I have a home renovation that would cost me 50k. The company offer me these options:

  1. 50k 15 years loan with 3% per annum fixed interest (monthly repayment)
  2. 45k lump sum with 5k discount
  3. 5k quarterly payment (total is 10 quarter)

Right now I have 50k in unit trust and for the past 12 years, the dividend has not went down below 5% per annum. Taking consideration with my cash in unit trust, which option is the most beneficial to me?

  • 1
    the third option is interest free? Commented Mar 25 at 14:14
  • correct. 5k quarterly interest free.
    – sg552
    Commented Mar 25 at 14:29
  • 1
    @sg552 not exactly. You pay 50K in 10 quarters, instead of 45K now. That's ~11% total interest.
    – littleadv
    Commented Mar 25 at 18:01
  • I feel like this is a homework problem.
    – Pete B.
    Commented Mar 25 at 19:10
  • 1
    It could be homework, though it's not rare for a vendor to offer this kind of choice (though the vendor may not offer all three options, and the numbers will vary). Footnote: If you take any kind of loan, it's always good to make sure that it will permit you to pay off the balance at any time without additional fees, and ideally to make sure that it allows making additional payments against principal if you happen to have the cash to do so and want to pay it off faster.
    – keshlam
    Commented Mar 25 at 22:04

3 Answers 3


There are two aspects here. One is the total amount of interest you pay, and how that compares to what you could earn, but the other is more psychological. The payments on the 15 year loan would be just under 300 a month. The payments on the third option would be 5k a quarter or 1250 a month. Can you afford either of those amounts? If you can, then leaving your investment alone and making this payment leaves you with more money at the end than liquidating your investment and hoping you save that much again over the next few years.

The 5k discount for paying all in cash could instead be presented as

  • the product costs 45k
  • if you want to pay it back over 2.5 years, add another 5k to the total for that privilege (this is less than 5% per year)
  • if you want to pay it back over 15 years, add the 5k plus pay 3% a year (this is still probably less than 5% per year, but it's close)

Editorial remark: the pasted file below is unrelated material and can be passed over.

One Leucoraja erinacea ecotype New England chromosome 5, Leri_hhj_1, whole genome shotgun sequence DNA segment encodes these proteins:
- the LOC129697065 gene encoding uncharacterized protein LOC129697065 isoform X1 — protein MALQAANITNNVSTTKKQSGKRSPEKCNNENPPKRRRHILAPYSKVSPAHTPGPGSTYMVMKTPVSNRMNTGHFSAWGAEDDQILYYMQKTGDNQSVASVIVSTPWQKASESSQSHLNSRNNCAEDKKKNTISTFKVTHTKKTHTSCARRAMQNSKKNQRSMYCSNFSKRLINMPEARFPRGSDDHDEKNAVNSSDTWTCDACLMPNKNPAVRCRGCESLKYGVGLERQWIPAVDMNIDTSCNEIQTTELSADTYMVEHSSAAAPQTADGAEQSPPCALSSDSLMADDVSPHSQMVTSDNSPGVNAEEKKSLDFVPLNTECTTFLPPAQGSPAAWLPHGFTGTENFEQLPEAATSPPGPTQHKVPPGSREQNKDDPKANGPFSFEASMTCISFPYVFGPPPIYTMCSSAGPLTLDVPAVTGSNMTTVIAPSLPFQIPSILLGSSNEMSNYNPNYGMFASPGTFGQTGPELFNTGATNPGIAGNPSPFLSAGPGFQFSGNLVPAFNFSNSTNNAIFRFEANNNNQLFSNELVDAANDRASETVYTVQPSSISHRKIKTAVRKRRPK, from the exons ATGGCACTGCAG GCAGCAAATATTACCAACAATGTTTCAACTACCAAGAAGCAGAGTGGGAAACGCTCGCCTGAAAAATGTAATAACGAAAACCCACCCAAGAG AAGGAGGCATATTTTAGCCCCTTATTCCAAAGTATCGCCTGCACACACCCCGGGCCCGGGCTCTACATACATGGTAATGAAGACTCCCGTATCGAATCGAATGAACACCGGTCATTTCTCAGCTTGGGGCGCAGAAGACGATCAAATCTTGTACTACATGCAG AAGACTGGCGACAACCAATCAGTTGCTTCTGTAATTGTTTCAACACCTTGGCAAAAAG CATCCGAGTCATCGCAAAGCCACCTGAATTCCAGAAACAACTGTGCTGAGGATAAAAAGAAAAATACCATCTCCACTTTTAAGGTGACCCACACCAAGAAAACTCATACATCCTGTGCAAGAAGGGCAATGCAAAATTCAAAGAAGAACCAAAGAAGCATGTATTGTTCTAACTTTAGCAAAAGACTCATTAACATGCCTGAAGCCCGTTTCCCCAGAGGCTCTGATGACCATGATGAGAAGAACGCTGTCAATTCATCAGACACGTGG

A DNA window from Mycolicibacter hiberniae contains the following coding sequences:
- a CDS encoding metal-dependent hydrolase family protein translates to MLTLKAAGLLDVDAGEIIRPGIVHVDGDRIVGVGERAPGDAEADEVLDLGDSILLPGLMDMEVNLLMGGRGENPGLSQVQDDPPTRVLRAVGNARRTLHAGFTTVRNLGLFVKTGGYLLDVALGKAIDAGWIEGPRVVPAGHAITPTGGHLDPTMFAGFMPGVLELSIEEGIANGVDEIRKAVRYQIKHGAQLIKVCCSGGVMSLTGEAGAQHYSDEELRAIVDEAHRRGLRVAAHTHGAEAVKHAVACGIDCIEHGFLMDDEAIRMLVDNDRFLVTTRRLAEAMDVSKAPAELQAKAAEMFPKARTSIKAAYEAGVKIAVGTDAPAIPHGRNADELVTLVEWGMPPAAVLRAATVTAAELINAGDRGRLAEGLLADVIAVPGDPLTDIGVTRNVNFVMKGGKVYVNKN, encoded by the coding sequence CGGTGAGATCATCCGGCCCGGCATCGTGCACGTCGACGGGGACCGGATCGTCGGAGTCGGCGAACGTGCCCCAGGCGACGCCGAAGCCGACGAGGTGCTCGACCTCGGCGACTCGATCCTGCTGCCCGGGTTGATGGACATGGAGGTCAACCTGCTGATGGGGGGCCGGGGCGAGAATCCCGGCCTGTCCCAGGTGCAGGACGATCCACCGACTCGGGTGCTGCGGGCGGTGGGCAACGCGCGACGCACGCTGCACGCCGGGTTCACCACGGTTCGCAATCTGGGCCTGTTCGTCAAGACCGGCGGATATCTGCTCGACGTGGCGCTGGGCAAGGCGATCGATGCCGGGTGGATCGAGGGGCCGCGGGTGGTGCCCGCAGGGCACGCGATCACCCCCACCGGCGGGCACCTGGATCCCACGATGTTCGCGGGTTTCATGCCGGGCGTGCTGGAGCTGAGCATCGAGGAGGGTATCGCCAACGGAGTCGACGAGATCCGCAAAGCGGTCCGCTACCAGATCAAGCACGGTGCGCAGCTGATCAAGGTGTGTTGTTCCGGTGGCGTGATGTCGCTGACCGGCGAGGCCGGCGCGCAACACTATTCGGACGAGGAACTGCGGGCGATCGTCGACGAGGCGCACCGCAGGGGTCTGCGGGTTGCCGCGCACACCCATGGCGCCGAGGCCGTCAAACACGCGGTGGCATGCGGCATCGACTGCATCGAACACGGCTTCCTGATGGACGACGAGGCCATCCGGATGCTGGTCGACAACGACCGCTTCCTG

It seems like the "savings" by paying immediately don't beat what your investment is earning. And by leaving your investment alone and finding the money to pay for this as you go, you are assured your investment remains intact.

Of course, if you can't afford those payments and would have to keep dipping into the investment to make a payment, the calculations are different. There may also be tax implications, but those are location-specific.


If I was in this situation, I'd take option 3 if I could earn 5k per quarter. This was I could leave the "unit trust" in place, and have the loan paid off in a reasonable amount of time.

  • 0.5K per quarter, you wanted to say probably
    – littleadv
    Commented Mar 25 at 21:58

There are two principals that need to be followed in comparing two scenarios:

  1. You cannot compare or combine cash amounts that exist at different moments in time. Adding the interest portions of various payments over the life of a loan, for example, is not useful.
  2. You need to compare scenarios that are as similar as possible, to isolate the effect of the particular difference between the scenarios.

In this case , let's consider three individuals; all have a $50,000 nest-egg earning 5% a year interest, and a burning desire to have a home renovation that can be paid off in various ways.

Andrew decides to take the first option: paying the $50,000 "price" by regular monthly payments over 15 years at 3% a year interest.

A loan calculator (Regular Payment version) tells Andrew that this means 180 monthly payments of $345.29

Being a forgetful person, Andrew decides to set aside approximately $43,650 of his nest-egg to fund the payments. A different type of loan calculator (Principal version) tells him that this portion of his nest-egg will, while earning 5%, be reduced to $0 if the 180 regular payments of $345.29 are taken from it on a monthly basis.

That leaves Andrew with his reno paid in full, the monthly payments provided for, and approximately $6350 in his nest-egg uncommitted.

Belinda chooses the second option, the "discounted price" route.

She cashes in $45,000 of her nest egg, pays off the contractor in full, and finds herself with with no further payments, and $5000 uncommitted in her nest-egg.

Charles decides to make 10 quarterly payments of $5,000 over two and a half years. Again, a loan calculator (Principal version) reveals that $46,720 of the nest-egg earning 5% will be reduced to $0 while funding the 10 quarterly payments. So Charles finds himself with the reno paid off, with no more payments to make, and $2380 uncommitted in the nest-egg.

So, Andrew comes off best, Belinda spends about $1350 more than Andrew and Charles brings up the rear spending almost $4,000 more than Andrew.

All these amounts are as of the date of payment of the bill.

  • Need to sanity-check the numbers, but this is a good approach to analyzing it.
    – keshlam
    Commented Mar 27 at 6:55

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